As for streaming content; especially from Netflix, I think the Roku beats the WD hands down for this, (especially with the new Roku menus), so I never use the WD for this purpose.  I select to use the best player for the task I want to perform and can easily switch between the two.  I have gotten my $100 worth of fun already from both devices.

Agree, WD has not been as aggressive in the stream arena as Roku.  Both products have a different slant, and that’s OK.  I have said many times here, if either (any) company develops a device that truly combines the best of both players, that would be my next purchase.  I would place a bet on Roku doing it before WD, because they have all the streaming media apps in place already.  They just need to make it a full-fledged media player.  Right now, the Roku is still a media streamer, but apps like Twonky Beam, Plex, PlayOn and MyMedia are helping it to cross over.

You don’t give up anything. Plex streams it from whatever computer has the harddrives that have the files. No, they are not physically on the Roku. No, it doesn’t seem to matter.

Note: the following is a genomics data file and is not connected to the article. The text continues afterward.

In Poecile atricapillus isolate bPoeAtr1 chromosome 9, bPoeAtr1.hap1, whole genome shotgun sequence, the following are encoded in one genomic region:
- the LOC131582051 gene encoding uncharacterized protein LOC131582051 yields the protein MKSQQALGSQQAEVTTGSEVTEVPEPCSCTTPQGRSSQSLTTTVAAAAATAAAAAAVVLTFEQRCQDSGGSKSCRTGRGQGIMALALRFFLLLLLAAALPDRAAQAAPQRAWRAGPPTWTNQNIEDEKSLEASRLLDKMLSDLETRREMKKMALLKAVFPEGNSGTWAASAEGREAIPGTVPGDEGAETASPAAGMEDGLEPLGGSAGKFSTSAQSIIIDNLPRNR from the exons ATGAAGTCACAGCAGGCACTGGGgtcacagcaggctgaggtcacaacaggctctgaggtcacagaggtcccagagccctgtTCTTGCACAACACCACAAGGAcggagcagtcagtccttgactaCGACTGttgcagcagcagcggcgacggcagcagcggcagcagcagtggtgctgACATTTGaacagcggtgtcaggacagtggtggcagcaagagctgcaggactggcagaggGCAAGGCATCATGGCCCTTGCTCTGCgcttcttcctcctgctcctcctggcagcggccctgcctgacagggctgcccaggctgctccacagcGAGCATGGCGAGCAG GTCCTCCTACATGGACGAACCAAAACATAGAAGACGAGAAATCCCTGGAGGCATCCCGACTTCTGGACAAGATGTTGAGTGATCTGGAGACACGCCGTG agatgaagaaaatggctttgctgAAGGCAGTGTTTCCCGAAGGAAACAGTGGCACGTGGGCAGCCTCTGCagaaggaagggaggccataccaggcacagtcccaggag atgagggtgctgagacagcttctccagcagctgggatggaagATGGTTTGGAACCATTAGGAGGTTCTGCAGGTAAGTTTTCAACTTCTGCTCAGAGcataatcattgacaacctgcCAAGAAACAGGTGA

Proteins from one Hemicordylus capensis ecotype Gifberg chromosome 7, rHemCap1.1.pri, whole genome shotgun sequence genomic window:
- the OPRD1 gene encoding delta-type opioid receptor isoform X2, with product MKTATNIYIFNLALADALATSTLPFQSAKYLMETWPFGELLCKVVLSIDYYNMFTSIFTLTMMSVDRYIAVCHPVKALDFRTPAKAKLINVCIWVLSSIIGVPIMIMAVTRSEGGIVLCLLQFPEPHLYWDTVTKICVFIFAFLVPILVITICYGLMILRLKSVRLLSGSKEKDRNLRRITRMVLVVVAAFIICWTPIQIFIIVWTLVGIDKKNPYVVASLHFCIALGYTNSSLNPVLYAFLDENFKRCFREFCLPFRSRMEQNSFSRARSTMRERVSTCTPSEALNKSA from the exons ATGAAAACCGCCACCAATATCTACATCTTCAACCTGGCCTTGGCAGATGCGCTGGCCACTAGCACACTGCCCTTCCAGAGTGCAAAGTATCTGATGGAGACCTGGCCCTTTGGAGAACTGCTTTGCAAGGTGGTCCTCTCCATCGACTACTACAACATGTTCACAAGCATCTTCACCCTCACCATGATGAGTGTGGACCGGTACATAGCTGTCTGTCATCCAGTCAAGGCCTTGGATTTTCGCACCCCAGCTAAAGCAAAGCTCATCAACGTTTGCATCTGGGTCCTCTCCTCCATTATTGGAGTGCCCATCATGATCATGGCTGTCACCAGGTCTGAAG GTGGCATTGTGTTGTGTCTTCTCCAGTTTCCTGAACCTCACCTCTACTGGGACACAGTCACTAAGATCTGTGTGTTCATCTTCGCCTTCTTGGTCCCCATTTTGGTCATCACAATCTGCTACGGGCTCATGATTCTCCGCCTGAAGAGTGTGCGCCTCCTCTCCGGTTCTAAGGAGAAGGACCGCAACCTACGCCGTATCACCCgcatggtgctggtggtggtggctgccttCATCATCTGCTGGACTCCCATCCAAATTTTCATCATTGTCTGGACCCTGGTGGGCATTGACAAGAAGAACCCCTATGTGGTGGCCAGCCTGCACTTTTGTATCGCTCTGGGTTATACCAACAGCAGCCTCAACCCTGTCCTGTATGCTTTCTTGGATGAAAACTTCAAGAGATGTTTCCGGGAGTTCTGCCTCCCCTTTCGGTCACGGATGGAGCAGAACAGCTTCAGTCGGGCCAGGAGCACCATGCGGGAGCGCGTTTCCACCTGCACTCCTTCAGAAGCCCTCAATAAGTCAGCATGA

Again, all I wanted was advice on the harddrives, not get into a WDTV vs anything else discussion. I wish you luck. 

wytworm wrote:

You don’t give up anything.

 

Apparently you don’t either.  (Good for you!)

 

Plex streams it from whatever computer has the harddrives that have the files. No, they are not physically on the Roku. No, it doesn’t seem to matter. 

 

The Roku has an app that allows the Plex to stream from your drives to the Roku.  WIthout the app, it’s a no-go.

 

Again, all I wanted was advice on the harddrives, not get into a WDTV vs anything else discussion. I wish you luck. 

 

Good luck to you selling the darn things.  (How much do you want for them?)

 

mike27oct wrote:

 Otherwise, how could you give up this feature?   Really, you will likely miss it if you give both Hubs up.

I was replying to this comment by you when I wrote ‘You don’t give up anything’ not challenging you to a flame war. 

I cannot miss it if it is not being given up. To say that ‘without the app its a no-go’ is an interesting reply. It is true that without the app that you use to stream media to the Roku you can’t stream media to the Roku is relevant – how? I have it, watchted a movie for 90 min last night, fast forwarded, bookmarked, etc. No issue. What it means is that with the Roku there is no need to maintain the files on a drive in the same enclosure with the rest of the hardware. 

I dont have an intention to sell them. That was foetus. I am taking them apart to put the drives to better use. 

@wytworm

What I am about to say is not just to you, but to anyone else reading this thread, so keep this in mind as you read any of my comments.